Fifty years ago, on June 21, 1964, my older brother, Andrew Goodman, was murdered near Philadelphia, Miss. He and his colleagues Michael Schwerner and James Chaney were ambushed by more than a dozen members of the Ku Klux Klan, including the county’s deputy sheriff. They were taken to an unmarked dirt road and shot, one by one.
Their bodies weren’t discovered for 44 days, a mystery and a tragedy that continues to elicit raw emotions even a half-century later.It happened on the first day of Freedom Summer, an effort by the black leadership to flood Mississippi with northern college students who would help register African-American voters.At the time, barely 7 percent of Mississippi’s black residents were registered to vote. In eight of the 13 mostly black counties in the state, not a single African American had ever voted.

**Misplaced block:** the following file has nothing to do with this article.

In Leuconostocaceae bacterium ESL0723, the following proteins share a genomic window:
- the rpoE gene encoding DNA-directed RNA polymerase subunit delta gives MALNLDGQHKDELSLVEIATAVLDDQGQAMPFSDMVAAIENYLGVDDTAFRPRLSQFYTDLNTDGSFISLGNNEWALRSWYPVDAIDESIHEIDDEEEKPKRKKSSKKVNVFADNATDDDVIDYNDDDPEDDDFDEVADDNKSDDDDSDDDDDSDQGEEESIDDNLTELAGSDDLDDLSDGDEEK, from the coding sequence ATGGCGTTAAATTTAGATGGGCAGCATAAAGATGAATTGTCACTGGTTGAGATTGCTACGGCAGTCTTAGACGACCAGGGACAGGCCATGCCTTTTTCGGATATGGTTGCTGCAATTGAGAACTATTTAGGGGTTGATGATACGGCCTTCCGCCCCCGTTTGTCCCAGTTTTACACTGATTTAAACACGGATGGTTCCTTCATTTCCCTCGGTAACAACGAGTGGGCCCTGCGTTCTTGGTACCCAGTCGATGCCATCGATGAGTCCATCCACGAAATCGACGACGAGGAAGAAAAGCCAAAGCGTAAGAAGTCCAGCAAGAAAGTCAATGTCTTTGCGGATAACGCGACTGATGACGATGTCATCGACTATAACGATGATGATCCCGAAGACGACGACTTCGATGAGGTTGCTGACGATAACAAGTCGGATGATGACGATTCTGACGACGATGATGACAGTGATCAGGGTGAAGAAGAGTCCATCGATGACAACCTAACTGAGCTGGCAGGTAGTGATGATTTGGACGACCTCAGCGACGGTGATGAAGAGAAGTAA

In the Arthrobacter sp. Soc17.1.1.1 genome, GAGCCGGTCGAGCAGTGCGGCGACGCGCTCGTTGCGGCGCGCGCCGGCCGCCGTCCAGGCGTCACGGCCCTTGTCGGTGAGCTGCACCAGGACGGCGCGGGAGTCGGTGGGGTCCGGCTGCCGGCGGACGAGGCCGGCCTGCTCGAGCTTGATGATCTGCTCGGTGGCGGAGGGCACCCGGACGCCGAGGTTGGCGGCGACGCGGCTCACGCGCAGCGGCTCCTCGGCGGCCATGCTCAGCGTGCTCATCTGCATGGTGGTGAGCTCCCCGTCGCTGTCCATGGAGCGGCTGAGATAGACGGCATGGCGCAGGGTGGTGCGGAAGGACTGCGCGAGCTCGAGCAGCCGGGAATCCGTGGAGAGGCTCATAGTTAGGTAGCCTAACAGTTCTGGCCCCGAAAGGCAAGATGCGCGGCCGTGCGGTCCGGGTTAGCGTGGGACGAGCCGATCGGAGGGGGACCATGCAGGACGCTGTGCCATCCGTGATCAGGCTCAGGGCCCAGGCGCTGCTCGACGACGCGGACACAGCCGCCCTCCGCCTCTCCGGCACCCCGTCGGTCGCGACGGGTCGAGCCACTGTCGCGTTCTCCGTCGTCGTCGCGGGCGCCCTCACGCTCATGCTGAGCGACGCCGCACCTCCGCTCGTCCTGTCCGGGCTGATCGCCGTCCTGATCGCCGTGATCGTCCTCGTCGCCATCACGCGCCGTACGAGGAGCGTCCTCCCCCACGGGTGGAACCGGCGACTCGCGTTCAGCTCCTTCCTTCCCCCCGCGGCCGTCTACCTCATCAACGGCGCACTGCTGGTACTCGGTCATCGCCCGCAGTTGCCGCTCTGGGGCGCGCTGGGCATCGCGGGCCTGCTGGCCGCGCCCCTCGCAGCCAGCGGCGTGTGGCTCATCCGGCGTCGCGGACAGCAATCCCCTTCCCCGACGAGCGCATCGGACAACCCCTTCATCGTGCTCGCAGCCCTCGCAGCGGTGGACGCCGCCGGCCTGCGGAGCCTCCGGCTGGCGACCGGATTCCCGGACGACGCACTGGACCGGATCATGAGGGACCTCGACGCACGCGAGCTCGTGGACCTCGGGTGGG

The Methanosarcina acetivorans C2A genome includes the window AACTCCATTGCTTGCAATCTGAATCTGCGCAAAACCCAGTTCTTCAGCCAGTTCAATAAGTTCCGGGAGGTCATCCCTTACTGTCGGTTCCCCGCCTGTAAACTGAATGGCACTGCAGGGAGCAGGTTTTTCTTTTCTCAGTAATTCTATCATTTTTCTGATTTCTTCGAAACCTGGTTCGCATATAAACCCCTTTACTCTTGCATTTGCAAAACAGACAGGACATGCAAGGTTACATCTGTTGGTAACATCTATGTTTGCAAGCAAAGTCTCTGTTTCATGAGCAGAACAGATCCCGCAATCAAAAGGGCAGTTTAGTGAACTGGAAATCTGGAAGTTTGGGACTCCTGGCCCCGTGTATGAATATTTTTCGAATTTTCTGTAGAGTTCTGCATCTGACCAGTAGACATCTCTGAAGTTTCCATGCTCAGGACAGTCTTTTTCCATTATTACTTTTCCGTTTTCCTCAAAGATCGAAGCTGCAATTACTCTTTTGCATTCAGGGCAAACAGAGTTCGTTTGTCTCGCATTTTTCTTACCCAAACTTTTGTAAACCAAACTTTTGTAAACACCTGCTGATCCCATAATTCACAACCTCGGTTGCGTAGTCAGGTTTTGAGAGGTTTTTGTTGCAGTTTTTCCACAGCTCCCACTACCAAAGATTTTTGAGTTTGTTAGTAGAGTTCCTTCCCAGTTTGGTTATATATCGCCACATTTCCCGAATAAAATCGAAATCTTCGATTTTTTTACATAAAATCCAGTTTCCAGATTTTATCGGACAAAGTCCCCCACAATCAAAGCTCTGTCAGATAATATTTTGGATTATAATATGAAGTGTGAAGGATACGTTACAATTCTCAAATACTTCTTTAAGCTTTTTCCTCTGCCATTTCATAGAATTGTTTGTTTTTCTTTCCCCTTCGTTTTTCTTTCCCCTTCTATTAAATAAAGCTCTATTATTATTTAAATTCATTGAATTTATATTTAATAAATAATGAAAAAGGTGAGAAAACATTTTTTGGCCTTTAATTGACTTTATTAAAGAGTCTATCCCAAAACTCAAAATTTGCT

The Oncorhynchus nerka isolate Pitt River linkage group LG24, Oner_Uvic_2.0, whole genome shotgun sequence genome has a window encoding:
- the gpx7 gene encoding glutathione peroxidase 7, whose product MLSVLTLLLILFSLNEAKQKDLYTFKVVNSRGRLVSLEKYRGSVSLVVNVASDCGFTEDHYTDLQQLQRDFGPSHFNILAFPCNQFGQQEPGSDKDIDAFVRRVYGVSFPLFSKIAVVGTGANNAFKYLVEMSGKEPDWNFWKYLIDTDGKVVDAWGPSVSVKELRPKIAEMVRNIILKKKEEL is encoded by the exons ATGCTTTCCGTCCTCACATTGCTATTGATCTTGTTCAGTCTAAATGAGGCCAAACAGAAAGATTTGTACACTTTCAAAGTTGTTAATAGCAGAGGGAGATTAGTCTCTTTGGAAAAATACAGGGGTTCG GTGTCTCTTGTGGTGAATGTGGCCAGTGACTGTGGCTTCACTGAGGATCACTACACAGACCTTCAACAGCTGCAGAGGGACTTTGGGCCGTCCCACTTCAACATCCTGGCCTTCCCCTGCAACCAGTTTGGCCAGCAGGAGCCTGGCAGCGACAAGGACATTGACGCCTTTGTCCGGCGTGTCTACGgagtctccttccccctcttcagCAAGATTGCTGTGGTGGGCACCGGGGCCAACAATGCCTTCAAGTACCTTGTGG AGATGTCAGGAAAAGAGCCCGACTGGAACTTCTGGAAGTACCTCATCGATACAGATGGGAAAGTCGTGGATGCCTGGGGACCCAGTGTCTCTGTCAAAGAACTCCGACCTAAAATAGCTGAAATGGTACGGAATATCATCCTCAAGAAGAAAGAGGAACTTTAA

A century after the Civil War, they remained disenfranchised — citizens without a voice. It was more than segregation; it was subjugation. Something had to be done.The 1964 Mississippi Freedom Summer Project was a bold initiative. Given the widespread hatred of “outside agitators,” it was an act of remarkable bravery by all who participated.As the late Maya Angelou wrote in the foreword to My Mantelpiece, the recently published posthumous memoir of my mother, Carolyn Goodman, “Those three young men represent 300,000 young men and women who dared, who had the courage to go to the lion’s den and try to scrub the lion’s teeth.
“When 20-year-old Andy asked my parents for permission to volunteer in Mississippi, their urge to protect their son was trumped by the understanding that he was a spiritual reflection of themselves and their willingness to take action. His death devastated my family, but the brazenness of the act also shocked the nation.